Thursday, September 21, 2006

Underneath the Wrapping

I stumbled onto this very interesting blog post by Brant Hansen this morning, in which a father laments the fact that his young daughter is drop-dead gorgeous…and already knows it. He makes the point that outer-beauty can actually be a deterrent to developing inner-beauty. That is to say that because our culture is constantly awarding pretty people just for being pretty, the constant doting can act as a retardant to the growth of that person’s character.

It raises an interesting question for us Americans who seem to be rather obsessed with external beauty. The movies we produce are often cast with good-looking, but rather untalented people. Honestly, I think that’s why I find British films so refreshing. They are cast with people that look like…well…normal people! And the actors are really talented! Don’t get me wrong, I’m not saying that every gorgeous American actor doesn’t possess talent. I am saying, though, that one of the reasons I liked Little Miss Sunshine so much was because the emphasis was much more on telling a story about everyday people I can relate to, and not so much about eye candy.

Reading Brant’s article made me think back to my elementary school years. Cliques formed and there was definitely an "in" crowd that I was not a part of. I remember coming home from school and talking through tears to my mom about how it hurt my feelings not to be accepted by that group. She used to tell me over and over that God loves me just the way that I am. I remember thinking that I wasn’t quite sure that God’s love had much to do with it. But I can see now how very much it did. He loves and accepts me for the Tracy that I am on the inside. He’s much more concerned with what’s inside the package than how pretty the wrapping paper is. Looking back, I am actually thankful for the struggle of not being "popular" way back then, because I grew into the me that God wanted me to be. As I got older and started high school, I still wasn’t in the "in" crowd, but I was friends with people in different groups. I was marching to a different beat, for sure, but I started to like it! I don’t know that I would have ever discovered the beauty of being unique without the struggle of not fitting in.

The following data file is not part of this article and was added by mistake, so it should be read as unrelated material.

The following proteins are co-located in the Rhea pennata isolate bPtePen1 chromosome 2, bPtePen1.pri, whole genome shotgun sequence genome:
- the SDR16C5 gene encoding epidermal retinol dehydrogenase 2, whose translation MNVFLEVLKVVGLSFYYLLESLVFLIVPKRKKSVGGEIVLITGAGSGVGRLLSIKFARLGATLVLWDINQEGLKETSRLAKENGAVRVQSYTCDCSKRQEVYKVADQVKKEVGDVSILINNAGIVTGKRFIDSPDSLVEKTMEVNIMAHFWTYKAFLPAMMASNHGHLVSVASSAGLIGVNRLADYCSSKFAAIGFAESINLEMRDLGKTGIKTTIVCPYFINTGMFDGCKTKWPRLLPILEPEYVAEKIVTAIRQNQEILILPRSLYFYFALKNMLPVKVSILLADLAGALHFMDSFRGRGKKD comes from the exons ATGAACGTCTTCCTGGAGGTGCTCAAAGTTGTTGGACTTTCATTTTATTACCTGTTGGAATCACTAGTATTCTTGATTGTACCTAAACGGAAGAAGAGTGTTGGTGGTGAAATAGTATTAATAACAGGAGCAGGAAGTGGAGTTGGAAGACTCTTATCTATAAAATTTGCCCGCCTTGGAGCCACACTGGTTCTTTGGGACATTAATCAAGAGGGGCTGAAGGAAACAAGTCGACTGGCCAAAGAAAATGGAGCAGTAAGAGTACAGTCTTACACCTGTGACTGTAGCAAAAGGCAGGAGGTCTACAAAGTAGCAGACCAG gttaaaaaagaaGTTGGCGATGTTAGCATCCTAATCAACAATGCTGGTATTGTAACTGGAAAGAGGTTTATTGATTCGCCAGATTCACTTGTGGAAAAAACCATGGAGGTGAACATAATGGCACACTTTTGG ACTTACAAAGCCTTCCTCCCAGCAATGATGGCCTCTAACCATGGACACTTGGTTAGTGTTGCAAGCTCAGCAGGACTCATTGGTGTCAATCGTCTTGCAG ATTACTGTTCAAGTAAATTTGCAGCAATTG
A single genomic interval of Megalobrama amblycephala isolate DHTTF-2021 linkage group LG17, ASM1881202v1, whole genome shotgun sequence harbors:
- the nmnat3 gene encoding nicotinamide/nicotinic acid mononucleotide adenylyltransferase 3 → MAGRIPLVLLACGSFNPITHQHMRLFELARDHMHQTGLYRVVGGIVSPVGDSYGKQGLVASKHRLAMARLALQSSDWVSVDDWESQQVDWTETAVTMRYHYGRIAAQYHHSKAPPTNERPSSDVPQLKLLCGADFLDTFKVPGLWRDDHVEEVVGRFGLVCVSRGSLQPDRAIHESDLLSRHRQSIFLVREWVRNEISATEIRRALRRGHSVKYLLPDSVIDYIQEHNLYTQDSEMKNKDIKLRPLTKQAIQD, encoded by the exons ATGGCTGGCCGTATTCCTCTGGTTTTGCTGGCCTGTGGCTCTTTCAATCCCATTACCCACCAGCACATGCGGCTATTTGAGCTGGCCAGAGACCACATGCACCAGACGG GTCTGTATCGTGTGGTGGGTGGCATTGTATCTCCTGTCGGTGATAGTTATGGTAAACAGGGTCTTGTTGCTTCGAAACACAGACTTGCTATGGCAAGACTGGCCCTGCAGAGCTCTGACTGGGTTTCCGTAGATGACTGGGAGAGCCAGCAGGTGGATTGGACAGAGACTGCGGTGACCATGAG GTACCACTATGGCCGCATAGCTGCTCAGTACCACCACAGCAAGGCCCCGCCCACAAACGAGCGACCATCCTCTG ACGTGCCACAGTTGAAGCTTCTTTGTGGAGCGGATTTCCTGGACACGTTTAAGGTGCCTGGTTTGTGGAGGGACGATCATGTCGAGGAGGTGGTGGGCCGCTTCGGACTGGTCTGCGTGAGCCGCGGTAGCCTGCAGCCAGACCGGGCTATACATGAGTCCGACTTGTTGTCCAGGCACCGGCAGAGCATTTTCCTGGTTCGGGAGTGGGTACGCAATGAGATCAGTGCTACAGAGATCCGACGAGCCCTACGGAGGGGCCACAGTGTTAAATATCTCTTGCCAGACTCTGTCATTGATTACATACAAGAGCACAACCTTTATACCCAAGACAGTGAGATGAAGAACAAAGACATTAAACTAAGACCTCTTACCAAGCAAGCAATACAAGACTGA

Outer beauty is fine, but it doesn’t last. What lasts is a beautiful heart. I’m thankful for a mother who pointed me toward God’s love and acceptance when I didn’t feel loved and accepted by my peers. And I’m thankful to my loving God, Who is much more concerned with the strength of my character than the length of my lashes.

6 comments:

Ally Bean said...

good post. as a lifelong plain jane i relate to what you're saying. inside beauty lasts. looks fade-- and then what?

Autumn's Mom said...

Same here. I'm trying to work on my inner beauty. It's been a little tarnished as of late.

J said...

1. You're gorgeous.

2. You're right, it's more important to be beautiful inside. The dad will be able to convey that, I hope, by modeling good, loving, caring behavior to his beautiful child.

3. I have heard that the pressure inside those cliques is horrid, so it's probably just as well that most of us 'plain janes' are excluded anyway.

Cherry said...

As I often say... Freakin Society!

Becky said...

i love this post and i too agree that outter beauty can hinder you from being truly beautiful inside. people fawn over hannah all the time and just at 3 years old she thinks she's beautiful. and i love that she has that confidence at such a young age. but i will always work with her in knowing that yes she's beautiful but thats not all that matters in life. i feel sorry for kids that have moms that only focus on things like that. great post.

Anonymous said...

Tracy, I just saw Little Miss Sunshine this weekend, and I think it's fantastic, and has a wonderfully strong message, too, about inner beauty. I identified so much with the little girl character. I remember being that kid--so earnest and not quite getting that the other kids are swans and you're a duckling. And then the pain of figuring it out. That said, I LOVED the speech the grandfather gives her. That he doesn't just love her because she's "beautiful on the inside," but also because she's gorgeous! Every girl needs to hear that. Rambling, but you get the gist.